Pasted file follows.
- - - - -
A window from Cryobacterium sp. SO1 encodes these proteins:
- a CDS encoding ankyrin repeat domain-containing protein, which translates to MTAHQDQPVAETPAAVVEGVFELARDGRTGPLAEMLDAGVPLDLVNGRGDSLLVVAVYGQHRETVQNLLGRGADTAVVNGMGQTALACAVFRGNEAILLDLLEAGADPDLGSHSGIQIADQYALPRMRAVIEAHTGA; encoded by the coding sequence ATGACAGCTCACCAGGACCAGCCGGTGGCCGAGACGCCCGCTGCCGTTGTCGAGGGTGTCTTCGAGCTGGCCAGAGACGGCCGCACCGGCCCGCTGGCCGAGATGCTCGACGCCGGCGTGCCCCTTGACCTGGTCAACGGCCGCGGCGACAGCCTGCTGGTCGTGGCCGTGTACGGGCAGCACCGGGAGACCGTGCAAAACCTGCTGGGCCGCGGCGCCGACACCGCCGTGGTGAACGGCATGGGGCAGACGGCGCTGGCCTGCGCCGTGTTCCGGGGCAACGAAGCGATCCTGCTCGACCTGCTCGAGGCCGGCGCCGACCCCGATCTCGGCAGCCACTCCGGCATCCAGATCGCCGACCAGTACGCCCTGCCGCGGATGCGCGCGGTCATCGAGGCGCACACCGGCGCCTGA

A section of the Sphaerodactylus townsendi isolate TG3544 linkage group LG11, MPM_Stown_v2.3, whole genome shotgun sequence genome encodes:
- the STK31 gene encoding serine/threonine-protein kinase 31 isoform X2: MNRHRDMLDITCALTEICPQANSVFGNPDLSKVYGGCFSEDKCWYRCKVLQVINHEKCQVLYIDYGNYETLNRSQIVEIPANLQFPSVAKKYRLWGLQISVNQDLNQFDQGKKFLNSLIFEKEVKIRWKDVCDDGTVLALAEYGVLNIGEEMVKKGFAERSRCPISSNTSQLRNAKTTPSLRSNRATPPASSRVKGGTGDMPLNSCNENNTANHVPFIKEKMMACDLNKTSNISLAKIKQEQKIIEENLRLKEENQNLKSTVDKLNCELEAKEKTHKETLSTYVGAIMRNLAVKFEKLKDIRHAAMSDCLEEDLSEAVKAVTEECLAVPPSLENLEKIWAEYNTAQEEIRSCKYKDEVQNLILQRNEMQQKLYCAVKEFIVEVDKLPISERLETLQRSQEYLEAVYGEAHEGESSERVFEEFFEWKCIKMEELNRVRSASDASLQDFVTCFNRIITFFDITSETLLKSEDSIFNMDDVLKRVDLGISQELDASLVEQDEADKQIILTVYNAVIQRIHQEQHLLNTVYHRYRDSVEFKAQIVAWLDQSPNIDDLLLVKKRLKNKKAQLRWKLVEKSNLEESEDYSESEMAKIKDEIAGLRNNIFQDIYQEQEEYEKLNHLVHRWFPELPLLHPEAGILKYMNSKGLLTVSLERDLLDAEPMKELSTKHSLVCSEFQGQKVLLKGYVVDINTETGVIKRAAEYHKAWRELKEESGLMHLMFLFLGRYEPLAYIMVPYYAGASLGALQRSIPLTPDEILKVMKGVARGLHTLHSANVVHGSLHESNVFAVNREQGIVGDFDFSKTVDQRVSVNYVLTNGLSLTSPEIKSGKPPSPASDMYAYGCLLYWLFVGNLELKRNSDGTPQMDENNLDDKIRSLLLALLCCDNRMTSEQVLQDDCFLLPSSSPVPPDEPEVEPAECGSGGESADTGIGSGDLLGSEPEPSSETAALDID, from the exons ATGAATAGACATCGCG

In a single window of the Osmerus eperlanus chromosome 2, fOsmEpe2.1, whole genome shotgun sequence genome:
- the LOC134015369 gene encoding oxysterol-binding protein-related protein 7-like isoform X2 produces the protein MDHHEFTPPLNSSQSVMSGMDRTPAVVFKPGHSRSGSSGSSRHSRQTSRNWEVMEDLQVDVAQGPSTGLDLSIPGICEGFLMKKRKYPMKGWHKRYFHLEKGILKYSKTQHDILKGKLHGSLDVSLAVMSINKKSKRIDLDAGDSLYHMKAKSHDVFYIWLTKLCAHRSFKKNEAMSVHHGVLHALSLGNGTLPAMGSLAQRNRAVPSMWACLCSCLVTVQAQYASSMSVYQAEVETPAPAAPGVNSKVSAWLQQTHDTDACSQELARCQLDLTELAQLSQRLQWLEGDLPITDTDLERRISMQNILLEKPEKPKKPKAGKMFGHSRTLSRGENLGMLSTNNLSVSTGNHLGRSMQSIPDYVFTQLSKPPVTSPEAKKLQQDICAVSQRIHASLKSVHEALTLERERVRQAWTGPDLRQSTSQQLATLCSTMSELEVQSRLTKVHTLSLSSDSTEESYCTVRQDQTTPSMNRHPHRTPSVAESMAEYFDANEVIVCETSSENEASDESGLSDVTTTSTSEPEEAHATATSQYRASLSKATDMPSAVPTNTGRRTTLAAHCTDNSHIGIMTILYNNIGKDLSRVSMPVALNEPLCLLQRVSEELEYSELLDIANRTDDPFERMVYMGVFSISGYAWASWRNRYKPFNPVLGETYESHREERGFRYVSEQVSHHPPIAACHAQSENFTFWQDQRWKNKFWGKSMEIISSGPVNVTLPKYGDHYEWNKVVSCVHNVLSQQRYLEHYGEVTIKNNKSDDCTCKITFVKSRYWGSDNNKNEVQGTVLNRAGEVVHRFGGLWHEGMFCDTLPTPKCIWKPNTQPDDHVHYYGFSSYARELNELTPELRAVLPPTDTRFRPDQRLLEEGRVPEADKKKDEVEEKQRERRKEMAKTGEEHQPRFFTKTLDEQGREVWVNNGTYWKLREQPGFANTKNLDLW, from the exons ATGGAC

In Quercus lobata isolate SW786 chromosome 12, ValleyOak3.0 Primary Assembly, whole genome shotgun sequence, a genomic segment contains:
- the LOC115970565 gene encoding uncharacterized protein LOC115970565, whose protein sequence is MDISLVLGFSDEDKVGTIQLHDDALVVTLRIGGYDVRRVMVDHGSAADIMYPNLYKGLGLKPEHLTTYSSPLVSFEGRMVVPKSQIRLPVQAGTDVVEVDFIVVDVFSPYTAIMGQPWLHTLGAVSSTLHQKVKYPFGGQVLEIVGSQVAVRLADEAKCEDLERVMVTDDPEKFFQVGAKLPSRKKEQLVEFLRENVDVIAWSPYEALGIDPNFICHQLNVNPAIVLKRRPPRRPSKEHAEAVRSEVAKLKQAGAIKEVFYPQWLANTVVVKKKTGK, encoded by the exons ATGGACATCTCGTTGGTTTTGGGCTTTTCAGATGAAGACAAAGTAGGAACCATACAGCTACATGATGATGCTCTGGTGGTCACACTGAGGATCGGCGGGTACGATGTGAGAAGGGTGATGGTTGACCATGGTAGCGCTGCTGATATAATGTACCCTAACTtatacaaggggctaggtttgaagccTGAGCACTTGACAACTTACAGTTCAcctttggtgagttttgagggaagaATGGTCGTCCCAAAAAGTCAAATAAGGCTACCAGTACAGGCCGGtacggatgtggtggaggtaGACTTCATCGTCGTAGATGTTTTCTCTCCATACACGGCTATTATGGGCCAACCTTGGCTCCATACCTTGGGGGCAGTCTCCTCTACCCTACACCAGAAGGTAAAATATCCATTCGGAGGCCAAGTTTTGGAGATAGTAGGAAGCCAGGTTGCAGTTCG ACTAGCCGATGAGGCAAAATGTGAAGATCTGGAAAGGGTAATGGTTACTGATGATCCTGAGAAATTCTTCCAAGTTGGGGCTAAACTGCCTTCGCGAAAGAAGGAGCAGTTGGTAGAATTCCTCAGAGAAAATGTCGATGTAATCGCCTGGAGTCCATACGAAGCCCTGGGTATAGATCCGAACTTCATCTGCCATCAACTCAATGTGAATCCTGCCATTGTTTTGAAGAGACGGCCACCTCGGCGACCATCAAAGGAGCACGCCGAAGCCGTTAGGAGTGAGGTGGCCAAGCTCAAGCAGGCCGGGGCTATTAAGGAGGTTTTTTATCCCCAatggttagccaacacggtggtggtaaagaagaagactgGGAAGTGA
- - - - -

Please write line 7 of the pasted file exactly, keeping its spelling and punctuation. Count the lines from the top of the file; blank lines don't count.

In Quercus lobata isolate SW786 chromosome 12, ValleyOak3.0 Primary Assembly, whole genome shotgun sequence, a genomic segment contains: